Friday, 30 May 2014

Battles of the sexes: "Edge of Tomorrow" and "Maleficent" (ST 01/06/14)

Edge of Tomorrow (12A) 113 mins ***
Maleficent (PG) 95 mins ***

The week’s widest releases suggest how, even in 2014, Hollywood continues to gender audiences. In the blue corner, we find man’s-man Tom Cruise in Edge of Tomorrow, a well-tempered sci-fi item that welds the military hardware of Starship Troopers, Avatar and the Terminator movies, a streak of WW2 scholarship, and the irresistible be-kind-rewind conceit of 2011’s Source Code. If that sounds a lot of referents, well, that’s Doug Liman’s film in a titanium-plated nutshell: it’s déjà vu all over again, but that doesn’t stop it from making a virtue of it for some of its duration.

Cruise’s Major William Cage is a slick Army spokesperson whose TV appearances recruit expendable fodder for an ongoing war against some rooty-looking aliens known as Mimics. After angering warmonger-in-chief Brendan Gleeson, Cage receives a nasty shock: demoted to private status, he’s shipped off to fight exactly that fight he’s been schilling for. Call it payback for Top Gun. Dropped into Verdun – in a sequence engineered as a self-conscious upgrade of Saving Private Ryan’s opening assault – the guileless Cage is instantly killed. At which point, he’s revived several days prior, to fight once more. And die. And fight. And die. You get the idea.

The credited source is Hiroshi Sakurazaka’s novel “All You Need is Kill”, but one could add to that any number of videogames: its constituent missions – will Tom time his roll under that jeep right this time? – offer the pleasure of experiencing a character (and film) getting smarter with each pass. It’s a conceit that works almost as well for a soldier scrabbling for intel as it did for Bill Murray’s lovelorn weatherman in Groundhog Day: Cage has his own Andie MacDowell in Emily Blunt as the Army postergirl he drops alongside, and here an entertaining if inherently derivative entertainment touches upon something novel, possibly even progressive.

Major Cage’s ultimate calling, it proves, is as driver-cum-wingman for Blunt’s mission to take down the big boss, and it’s amusing to watch Cruise – at his least buff – ceding some of his usual control to his co-star: Liman makes a wry comic point of having Blunt off several provisional Toms once it’s established her timeline has no further use for them. Onlooking wives and girlfriends might just wish such string theory was more widely applicable – and in inspiring such potent role-reversal fantasies, Edge of Tomorrow gestures towards a vision of the sexes at least as supple and striking as its myriad tenticular lifeforms.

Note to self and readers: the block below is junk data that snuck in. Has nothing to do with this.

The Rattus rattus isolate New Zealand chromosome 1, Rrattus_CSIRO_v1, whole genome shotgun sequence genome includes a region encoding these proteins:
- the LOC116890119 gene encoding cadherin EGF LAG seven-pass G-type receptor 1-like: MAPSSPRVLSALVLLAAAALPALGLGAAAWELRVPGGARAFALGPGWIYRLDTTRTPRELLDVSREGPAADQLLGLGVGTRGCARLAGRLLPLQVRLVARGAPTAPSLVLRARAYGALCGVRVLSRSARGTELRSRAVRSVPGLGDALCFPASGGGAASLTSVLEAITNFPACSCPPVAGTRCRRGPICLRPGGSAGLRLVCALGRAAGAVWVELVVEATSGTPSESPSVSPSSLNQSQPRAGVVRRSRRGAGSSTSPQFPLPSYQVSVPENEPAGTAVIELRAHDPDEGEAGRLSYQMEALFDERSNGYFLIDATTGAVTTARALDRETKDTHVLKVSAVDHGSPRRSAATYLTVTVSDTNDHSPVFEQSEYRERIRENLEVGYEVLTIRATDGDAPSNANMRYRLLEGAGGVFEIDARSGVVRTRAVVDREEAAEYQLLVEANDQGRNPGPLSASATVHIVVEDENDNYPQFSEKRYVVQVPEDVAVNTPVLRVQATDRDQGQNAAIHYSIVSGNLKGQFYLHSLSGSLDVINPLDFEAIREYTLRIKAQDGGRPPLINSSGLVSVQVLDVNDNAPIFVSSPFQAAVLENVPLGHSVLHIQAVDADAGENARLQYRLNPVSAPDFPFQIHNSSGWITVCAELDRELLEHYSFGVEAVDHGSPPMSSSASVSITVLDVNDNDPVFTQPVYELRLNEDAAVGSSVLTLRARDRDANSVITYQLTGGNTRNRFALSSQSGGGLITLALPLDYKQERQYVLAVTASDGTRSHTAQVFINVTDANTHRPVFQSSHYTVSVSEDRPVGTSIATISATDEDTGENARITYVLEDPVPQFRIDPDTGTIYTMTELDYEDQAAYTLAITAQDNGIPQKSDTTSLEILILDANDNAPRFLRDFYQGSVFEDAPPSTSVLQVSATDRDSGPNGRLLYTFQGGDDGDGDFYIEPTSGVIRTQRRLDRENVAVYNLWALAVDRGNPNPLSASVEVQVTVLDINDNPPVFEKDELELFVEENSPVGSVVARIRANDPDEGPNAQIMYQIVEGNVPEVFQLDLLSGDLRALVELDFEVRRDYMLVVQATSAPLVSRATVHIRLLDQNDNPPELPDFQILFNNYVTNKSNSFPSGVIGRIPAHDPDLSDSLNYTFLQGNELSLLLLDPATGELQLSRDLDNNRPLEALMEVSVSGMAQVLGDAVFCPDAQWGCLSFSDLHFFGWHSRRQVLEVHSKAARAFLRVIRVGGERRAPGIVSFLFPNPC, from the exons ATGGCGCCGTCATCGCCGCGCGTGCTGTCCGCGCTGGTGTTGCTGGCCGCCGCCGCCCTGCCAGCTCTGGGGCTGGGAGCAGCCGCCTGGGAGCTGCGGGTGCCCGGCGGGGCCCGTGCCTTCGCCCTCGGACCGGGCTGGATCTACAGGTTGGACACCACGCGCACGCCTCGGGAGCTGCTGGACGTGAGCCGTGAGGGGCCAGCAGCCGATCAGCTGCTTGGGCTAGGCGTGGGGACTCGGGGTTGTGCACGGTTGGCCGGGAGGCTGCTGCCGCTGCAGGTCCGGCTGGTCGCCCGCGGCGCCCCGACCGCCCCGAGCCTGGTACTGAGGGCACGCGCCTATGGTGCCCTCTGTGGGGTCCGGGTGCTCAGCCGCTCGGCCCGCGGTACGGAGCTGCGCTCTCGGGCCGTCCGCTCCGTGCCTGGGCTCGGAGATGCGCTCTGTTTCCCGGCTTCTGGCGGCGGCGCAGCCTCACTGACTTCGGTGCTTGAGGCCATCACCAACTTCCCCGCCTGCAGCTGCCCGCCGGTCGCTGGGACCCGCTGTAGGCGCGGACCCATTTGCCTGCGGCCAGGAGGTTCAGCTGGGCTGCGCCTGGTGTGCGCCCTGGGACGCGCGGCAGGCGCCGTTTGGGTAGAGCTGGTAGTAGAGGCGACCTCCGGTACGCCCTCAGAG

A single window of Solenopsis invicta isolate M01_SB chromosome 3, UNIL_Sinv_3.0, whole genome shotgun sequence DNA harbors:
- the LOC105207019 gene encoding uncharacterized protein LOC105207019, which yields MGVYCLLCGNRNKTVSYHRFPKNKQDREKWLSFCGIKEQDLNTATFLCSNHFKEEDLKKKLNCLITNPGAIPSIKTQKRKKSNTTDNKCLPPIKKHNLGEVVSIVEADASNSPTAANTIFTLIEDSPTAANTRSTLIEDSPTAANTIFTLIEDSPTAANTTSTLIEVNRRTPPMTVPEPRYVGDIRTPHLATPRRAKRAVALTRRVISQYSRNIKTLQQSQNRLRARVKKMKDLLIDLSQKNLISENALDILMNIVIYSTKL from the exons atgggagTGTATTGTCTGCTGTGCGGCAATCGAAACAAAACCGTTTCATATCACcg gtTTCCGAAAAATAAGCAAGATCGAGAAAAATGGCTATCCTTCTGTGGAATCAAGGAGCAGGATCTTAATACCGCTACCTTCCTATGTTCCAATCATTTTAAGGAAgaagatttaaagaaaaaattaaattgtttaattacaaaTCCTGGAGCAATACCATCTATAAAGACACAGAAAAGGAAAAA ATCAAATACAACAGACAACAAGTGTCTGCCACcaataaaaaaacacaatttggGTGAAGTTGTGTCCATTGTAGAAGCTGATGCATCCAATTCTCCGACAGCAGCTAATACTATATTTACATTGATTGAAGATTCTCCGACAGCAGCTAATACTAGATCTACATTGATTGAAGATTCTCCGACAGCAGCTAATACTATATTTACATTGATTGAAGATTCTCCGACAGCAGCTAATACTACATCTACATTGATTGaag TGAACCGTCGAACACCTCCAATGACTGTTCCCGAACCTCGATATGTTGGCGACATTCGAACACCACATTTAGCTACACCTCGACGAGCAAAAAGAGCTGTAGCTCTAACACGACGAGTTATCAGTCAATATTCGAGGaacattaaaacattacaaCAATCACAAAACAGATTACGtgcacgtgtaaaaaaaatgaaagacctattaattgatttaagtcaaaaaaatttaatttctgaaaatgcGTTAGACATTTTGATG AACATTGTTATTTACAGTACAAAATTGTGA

Elsewhere, you sense women and children being ushered towards Maleficent, Disney’s live-action rethink of the Sleeping Beauty tale. Given that this narrative has already attracted the attentions of such avowedly feminist filmmakers as Catherine Breillat and Julia Leigh, one might wonder what there is to gain from seeing it further Disneyfied, but a semi-commendable otherness swirls around at least its opening acts; set against the Broadway-ready blandness of the corporation’s recent Frozen, it’s practically Angela Carter.

The thrust of Robert Stromberg’s film – adapted by Mouse House favourite Linda Woolverton (Beauty and the Beast, The Lion King) – is that before succumbing to nominative determinism, curse-issuing fairy Maleficent (Angelina Jolie) lived a perfectly happy existence talking to the trees; that she turned to the dark side only after her sweetheart returned from a neighbouring patriarchy and, while she was sleeping, removed her of her wings. Aha, you cry: symbolism.

Woolverton’s boldest idea is to reimagine the original’s villainess as a vampish single mum, raising her despoiler’s firstborn Aurora (Elle Fanning) deep in Mother Nature’s bosom while daddy (Sharlto Copley) is away sabre-rattling. Even if it only involves flicking Aurora off a cliff, it’s Maleficent who’s left playing with this child; in her considered disdain, Woolverton proposes, there might be seen a form of parental love. Thus can the film hold a flattering mirror up to its audience: it makes a heroine of a careworn woman who just wants her little princess to sleep through.

There are competing influences here, and whenever it starts going somewhere interesting, some unseen committee intervenes to nudge everyone back towards the centre ground. As in Frozen, the men are such underwritten saps that the girls’ triumph feels a thin one, and the third act follows a template laid down by far boysier films in having its better ideas superceded by castle-smashing spectacle. Jolie, ever-arch, carries it so far: it functions on a par with 2012’s Snow White and the Huntsman in offering okayish diversion without ever being as witty, radical or lasting as it might. A light sleeper, if you will.

Edge of Tomorrow and Maleficent are in cinemas nationwide.

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